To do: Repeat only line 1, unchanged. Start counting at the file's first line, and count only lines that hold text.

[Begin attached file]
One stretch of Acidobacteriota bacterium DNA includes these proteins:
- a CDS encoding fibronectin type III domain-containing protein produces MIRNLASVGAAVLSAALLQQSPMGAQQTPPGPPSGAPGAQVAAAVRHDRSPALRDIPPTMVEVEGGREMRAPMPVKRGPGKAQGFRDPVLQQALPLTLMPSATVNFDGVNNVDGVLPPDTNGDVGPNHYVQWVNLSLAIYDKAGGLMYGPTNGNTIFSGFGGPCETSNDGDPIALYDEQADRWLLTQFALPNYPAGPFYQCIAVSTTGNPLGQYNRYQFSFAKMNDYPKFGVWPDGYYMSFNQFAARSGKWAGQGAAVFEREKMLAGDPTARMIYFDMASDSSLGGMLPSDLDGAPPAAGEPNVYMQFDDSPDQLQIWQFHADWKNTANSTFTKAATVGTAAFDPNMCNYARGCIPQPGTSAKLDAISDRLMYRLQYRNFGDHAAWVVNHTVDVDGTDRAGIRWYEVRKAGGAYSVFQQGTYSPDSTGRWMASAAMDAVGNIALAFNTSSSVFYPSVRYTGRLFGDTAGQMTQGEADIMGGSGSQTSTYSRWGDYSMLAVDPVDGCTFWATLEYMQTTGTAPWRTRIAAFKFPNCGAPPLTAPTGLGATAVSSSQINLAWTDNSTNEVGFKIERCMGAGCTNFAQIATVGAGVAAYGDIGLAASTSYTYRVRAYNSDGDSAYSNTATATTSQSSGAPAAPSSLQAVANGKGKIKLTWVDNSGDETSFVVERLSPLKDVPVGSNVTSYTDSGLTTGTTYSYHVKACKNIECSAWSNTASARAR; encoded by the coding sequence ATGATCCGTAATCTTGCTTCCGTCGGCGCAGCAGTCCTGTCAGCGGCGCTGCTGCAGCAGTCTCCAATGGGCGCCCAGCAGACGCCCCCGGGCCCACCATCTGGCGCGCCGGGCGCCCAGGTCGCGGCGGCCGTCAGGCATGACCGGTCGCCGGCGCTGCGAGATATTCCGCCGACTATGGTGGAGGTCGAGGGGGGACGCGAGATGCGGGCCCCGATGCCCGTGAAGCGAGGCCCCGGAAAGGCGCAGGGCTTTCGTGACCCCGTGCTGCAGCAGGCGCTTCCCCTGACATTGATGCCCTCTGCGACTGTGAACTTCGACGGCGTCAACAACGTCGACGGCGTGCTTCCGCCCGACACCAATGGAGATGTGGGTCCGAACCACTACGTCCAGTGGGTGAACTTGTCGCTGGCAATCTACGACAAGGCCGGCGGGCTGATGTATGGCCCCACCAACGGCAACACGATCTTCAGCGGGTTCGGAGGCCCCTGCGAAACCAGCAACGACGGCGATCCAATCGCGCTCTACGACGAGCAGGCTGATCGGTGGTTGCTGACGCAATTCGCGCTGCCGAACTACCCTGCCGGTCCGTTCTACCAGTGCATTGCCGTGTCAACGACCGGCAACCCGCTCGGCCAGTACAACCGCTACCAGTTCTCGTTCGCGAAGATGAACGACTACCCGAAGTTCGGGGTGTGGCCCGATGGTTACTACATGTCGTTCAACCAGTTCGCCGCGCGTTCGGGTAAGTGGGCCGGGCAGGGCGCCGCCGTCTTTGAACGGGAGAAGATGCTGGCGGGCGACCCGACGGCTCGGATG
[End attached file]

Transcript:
One stretch of Acidobacteriota bacterium DNA includes these proteins: